Here's the important thing: Jaguars Coach Jack Del Rio was trailing in the final minutes of the game, and to the vast majority of the viewing public, there was considerable doubt about a vital call. When he didn't appeal the on-field ruling, the Titans got possession and quickly ran a play, foreclosing any opportunity to challenge.
As a viewer, I wanted to know why Del Rio didn't do anything. Did he have a challenge left? If not, tell me that. Did the HD screens in the press box - and by extension, the coaches' booth - indicate the call was clearly correct? Did Del Rio know that?
Furthermore, a replay suggested at least the possibility that Garrard was hit - unintentionally - in the head by Albert Haynesworth on the play. If he was, shouldn't the officials have flagged the Titans 15 yards and wiped out the interception?
Enberg and Cross didn't raise that point. They didn't have time to do it immediately because the action resumed so quickly, but why not a bit later?
A few plays after the interception, Kerry Collins found Justin Gage for another TD. That made it a 10-point game and ended any lingering doubt about the outcome.
Real Insight From Cross
Cross made several solid points throughout the game. The best of them was to question the Jaguars' repeated decision to throw in the direction of the highly acclaimed Cortland Finnegan rather than Tennessee's opposite cornerback, Reynaldo Hill, who has started only twice in the past two seasons.
"Am I missing something here?" Cross asked. "You've got one guy who's a sure-fire Pro Bowler and another guy who's 10 yards off the line and inexperienced. Go after the guy who's inexperienced."
Cross didn't fill the air with declarations of the obvious, and he didn't commit the more egregious sin of jargon-spewing.
But No One Mentioned ...
One element of this game was overlooked. Perhaps constrained by CBS's relationship with the NFL, Enberg and Cross failed to mention the Jaguars' lame attendance history. With an unbeaten opponent and divisional rival in town, the team still felt compelled to cover up four sections of upper-deck seats in order to prevent a local TV blackout from being imposed. (At least that's the way it looked on TV.) If there's another reason why four sections of seats were covered and unfilled, I'd like to know what it is.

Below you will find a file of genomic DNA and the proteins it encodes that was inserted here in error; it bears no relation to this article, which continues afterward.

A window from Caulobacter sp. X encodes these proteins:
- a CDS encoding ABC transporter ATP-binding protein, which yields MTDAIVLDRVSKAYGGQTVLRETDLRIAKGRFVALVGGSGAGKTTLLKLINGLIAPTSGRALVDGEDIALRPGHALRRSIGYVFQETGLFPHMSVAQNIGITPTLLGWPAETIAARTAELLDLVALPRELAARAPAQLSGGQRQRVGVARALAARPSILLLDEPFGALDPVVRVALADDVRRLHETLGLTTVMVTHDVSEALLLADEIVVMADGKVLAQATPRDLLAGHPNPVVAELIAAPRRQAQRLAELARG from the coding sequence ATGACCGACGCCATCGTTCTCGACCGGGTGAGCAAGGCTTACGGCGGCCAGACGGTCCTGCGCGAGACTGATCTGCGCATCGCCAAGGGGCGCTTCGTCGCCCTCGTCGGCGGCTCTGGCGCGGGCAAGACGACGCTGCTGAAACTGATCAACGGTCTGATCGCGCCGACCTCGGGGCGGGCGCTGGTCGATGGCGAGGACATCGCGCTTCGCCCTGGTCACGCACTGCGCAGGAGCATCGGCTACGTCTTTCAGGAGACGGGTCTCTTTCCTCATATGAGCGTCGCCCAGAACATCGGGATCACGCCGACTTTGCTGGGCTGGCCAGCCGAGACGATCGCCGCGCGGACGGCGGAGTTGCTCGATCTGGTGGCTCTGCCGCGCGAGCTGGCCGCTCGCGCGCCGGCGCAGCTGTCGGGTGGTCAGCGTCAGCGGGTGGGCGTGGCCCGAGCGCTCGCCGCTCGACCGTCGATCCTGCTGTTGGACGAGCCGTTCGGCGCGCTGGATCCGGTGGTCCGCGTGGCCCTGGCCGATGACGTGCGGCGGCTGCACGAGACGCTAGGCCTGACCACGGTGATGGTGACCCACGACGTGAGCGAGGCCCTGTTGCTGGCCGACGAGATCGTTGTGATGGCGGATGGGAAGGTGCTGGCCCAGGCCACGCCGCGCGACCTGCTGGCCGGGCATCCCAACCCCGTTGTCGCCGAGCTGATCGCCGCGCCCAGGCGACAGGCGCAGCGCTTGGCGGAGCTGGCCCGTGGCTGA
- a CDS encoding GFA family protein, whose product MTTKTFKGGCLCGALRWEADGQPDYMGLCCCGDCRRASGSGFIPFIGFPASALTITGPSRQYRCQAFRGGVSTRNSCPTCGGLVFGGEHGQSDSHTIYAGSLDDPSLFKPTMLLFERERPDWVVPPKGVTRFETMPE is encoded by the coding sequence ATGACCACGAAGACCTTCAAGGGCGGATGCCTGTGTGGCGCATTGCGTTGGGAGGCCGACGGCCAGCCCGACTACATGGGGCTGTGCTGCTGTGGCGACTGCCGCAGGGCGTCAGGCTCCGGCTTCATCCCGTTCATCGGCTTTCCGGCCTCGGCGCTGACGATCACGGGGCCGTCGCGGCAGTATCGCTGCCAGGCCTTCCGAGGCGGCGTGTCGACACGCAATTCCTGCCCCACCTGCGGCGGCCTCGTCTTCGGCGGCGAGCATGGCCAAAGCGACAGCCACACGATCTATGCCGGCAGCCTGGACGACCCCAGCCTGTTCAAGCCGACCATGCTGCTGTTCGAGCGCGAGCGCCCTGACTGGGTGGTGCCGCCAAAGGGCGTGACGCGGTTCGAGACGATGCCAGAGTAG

If my suspicions are correct - the Jags failed to sell out three of their eight home games in 2007 while making the playoffs - I want to know that, too. (The problem, I suspect, is not the economy but the market, which is smaller than Grand Rapids, Mich., and Harrisburg, Pa., among others.)
Cross was most eloquent when he eviscerated Jaguars free safety Reggie Nelson for failing to bring down Gage, who ran for a good chunk of what became a 56-yard touchdown pass play in the third quarter.
"I won't insult anybody by calling this an attempted tackle," Cross said. "It's an attempted grab. Come on. Hit him. That was weak."
And Enberg, who can still call a game with the best, had no problem delivering his signature - and obligatory -- declarations of "Oh my!"
Enberg, had considerable trouble identifying Titans cornerback Eric King, a fourth-year pro from Baltimore who twice earned all-ACC honors at Wake Forest. Enberg referred to Eric King as "Larry King" and "Eric Hill" during the contest. If Larry King was really out there for the Titans, Enberg would have had quite a scoop. (King really was a radio analyst for the Miami Dolphins during their perfect season of 1972, but it's unlikely that the talk-show host, who turns 75 today, can really play the Cover Two.)
All in all, solid work by a veteran pair. They didn't inundate the viewer with hyperactive football talk and did a good job of providing context to the Titans' perfect record without hammering the point repeatedly. I really liked Cross's willingness to speak his mind, which is why I was surprised that the Carr interception passed without comment.